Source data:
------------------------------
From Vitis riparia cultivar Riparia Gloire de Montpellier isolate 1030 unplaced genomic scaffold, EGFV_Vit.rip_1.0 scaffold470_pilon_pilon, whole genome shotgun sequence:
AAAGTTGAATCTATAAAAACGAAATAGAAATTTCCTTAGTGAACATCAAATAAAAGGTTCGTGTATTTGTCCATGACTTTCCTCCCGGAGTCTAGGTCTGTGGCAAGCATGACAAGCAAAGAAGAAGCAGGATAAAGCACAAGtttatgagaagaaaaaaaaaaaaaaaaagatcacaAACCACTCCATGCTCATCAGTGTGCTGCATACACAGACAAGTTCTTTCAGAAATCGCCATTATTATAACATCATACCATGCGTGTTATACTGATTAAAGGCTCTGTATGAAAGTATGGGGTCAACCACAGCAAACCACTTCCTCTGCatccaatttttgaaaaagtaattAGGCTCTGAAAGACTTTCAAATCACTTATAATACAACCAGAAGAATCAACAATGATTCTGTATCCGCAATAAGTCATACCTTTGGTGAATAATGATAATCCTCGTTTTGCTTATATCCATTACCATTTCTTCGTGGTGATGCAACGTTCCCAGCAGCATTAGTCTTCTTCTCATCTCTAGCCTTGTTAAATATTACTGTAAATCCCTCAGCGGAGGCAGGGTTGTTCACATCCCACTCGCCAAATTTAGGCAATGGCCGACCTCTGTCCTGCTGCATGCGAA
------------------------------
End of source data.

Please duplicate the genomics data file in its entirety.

From Vitis riparia cultivar Riparia Gloire de Montpellier isolate 1030 unplaced genomic scaffold, EGFV_Vit.rip_1.0 scaffold470_pilon_pilon, whole genome shotgun sequence:
AAAGTTGAATCTATAAAAACGAAATAGAAATTTCCTTAGTGAACATCAAATAAAAGGTTCGTGTATTTGTCCATGACTTTCCTCCCGGAGTCTAGGTCTGTGGCAAGCATGACAAGCAAAGAAGAAGCAGGATAAAGCACAAGtttatgagaagaaaaaaaaaaaaaaaaagatcacaAACCACTCCATGCTCATCAGTGTGCTGCATACACAGACAAGTTCTTTCAGAAATCGCCATTATTATAACATCATACCATGCGTGTTATACTGATTAAAGGCTCTGTATGAAAGTATGGGGTCAACCACAGCAAACCACTTCCTCTGCatccaatttttgaaaaagtaattAGGCTCTGAAAGACTTTCAAATCACTTATAATACAACCAGAAGAATCAACAATGATTCTGTATCCGCAATAAGTCATACCTTTGGTGAATAATGATAATCCTCGTTTTGCTTATATCCATTACCATTTCTTCGTGGTGATGCAACGTTCCCAGCAGCATTAGTCTTCTTCTCATCTCTAGCCTTGTTAAATATTACTGTAAATCCCTCAGCGGAGGCAGGGTTGTTCACATCCCACTCGCCAAATTTAGGCAATGGCCGACCTCTGTCCTGCTGCATGCGAA